how to perform a certain task.
26
Computer Systems Hierarchy
Human
Language
Difficult to implement
Interpretation/Translation
Machine
Language
Computer
27
Computer Systems Hierarchy
Human
Language
Machine-like/Human-like language
Interpretation/Translation
Machine
Language
Computer
28
Computer Systems Hierarchy
Programmers
High-level language - C++, Java VB
Assembly language
OS - UNIX, Windows NT
Systems
programmers
Instruction sets - Pentium, PowerPC
Micro programs
Hardware
29
TMC1214/TMC1213
Computer Architecture
(Semester 2 2017/2018)
Computer Evolution and Performance
Reference: Chapter 2
William Stallings Computer Organization and Architecture 8th Edition
30
A (Very) Brief History of Computers
The first Generation - Vacuum Tubes (1945 -1955)
ENIAC (1943 - 1946)
Intended for calculating range tables of aiming artillery
Consisted more than 18000 vacuum tubes, 1500 square feet of floor space, weight 30
tons, consumed 140 KW
Decimal machine
Each digit represented by a ring of 10 vacuum tubes.
Designed for artillery range table, but used to perform complex calculations to help
determine the feasibility of hydrogen bomb - general purpose computer
Programmed with multi-position switches and jumper cables.
John von Neumann (1945 -1952) more later …
Originally a member of the ENIAC development team.
First to use binary arithmetic
Architecture consists of : Memory, ALU, Program control, Input, Output
Stored-program concept - main memory store both data and instructions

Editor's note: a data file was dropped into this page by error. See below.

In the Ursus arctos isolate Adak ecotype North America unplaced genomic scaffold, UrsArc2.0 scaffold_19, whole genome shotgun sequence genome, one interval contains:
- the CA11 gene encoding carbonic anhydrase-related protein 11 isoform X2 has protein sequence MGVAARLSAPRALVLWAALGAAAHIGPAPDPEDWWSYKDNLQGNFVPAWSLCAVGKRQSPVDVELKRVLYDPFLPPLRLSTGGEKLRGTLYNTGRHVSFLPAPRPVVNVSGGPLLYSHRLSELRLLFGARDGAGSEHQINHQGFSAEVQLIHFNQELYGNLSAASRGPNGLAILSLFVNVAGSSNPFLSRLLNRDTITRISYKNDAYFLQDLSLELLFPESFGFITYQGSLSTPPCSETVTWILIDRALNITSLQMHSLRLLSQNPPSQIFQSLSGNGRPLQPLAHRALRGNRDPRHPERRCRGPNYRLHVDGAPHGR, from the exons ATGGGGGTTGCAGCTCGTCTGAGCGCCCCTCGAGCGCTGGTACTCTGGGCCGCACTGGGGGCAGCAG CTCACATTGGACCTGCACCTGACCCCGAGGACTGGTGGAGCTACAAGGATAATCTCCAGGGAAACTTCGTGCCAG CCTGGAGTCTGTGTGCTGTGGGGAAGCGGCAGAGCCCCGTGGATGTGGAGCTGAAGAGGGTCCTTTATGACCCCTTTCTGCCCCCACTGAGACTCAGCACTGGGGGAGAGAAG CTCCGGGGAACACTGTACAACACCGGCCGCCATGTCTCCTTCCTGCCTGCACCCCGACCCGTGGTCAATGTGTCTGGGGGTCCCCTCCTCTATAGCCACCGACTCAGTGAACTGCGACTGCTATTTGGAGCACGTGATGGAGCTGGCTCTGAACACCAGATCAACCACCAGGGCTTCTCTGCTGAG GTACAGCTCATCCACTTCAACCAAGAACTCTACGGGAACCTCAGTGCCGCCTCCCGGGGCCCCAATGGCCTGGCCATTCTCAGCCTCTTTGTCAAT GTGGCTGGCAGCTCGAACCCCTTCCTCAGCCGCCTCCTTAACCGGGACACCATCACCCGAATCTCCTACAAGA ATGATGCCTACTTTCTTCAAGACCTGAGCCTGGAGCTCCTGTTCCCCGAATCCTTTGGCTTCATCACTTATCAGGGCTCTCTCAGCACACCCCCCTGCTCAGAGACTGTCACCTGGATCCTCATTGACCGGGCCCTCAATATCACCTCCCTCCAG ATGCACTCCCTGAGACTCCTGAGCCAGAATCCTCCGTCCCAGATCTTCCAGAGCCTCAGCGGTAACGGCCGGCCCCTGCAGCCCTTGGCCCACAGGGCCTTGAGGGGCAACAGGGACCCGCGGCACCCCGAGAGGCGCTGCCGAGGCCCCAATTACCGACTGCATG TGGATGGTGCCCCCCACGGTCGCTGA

31
A (Very) Brief History of Computers (Cont…)
Vacuum Tubes
ENIAC
32
A (Very) Brief History of Computers (Cont…)
The Second Generation - Transistors (1955 -1965)
Transistors
Transistor was invented in 1948 at Bell Labs by John Barden, Walter
Brattain and William Shockley
TX-0 (Transistorised eXperimental computer 0), first transistor
computer, build at MIT Lincoln Labs
DEC PDP-1, first affordable microcomputer ($120,000), performance
half that of IBM 7090 (the fastest computer in the world at that time,
which cost millions)
PDP-8, cheap ($16,000), the first to use single bus
33
A (Very) Brief History of Computers (Cont…)
The Third Generation - Integrated Circuits (1965 -1980)
IBM System/360
Family of machines with same assembly language
Designed for both scientific and commercial computing
First to allowed microprogramming
Very popular with universities
34
A (Very) Brief History of Computers (Cont…)
The Fourth Generation – VLSI (1980- ?)
• Very Large Scale Integration (VLSI) is the process of creating
integrated circuits by combining thousands of transistors into a
single chip
• Led to PC revolution
• High performance, low cost
35
Generations of Computer (Technology)
• Vacuum tube - 1946-1957
• Transistor - 1958-1964
• Small scale integration - 1965 on
—Up to 100 devices on a chip
• Medium scale integration - to 1971
—100-3,000 devices on a chip
• Large scale integration - 1971-1977
—3,000 - 100,000 devices on a chip
• Very large scale integration - 1978 -1991
—100,000 - 100,000,000 devices on a chip
• Ultra large scale integration – 1991 —Over 100,000,000 devices on a chip
Moore’s Law
Moore’s Law
Computers double in power roughly
every two years, but cost only half as
much
37
Moore’s Law
•
•
•
•
Increased density of components on chip
Gordon Moore - cofounder of Intel
Number of transistors on a chip will double every year
Since 1970’s development has slowed a little
— Number of transistors doubles every 18 months
• Cost of a chip has remained almost unchanged
• Higher packing density means shorter electrical paths,
giving higher performance
• Smaller size gives increased flexibility
• Reduced power and cooling requirements
• Fewer interconnections increases reliability
38
Growth in CPU Transistor Count
39
The IAS (von Neumann) Machine
Main
Memory
Stored Program concept
Main memory storing programs and data
ALU operating on binary data
Control unit interpreting instructions from memory and
executing
Input and output equipment operated by control unit
1946 ~ 1952
John von Neumann
Arithmetic
Princeton
and
Institute for Advanced Studies
Logic Unit
Input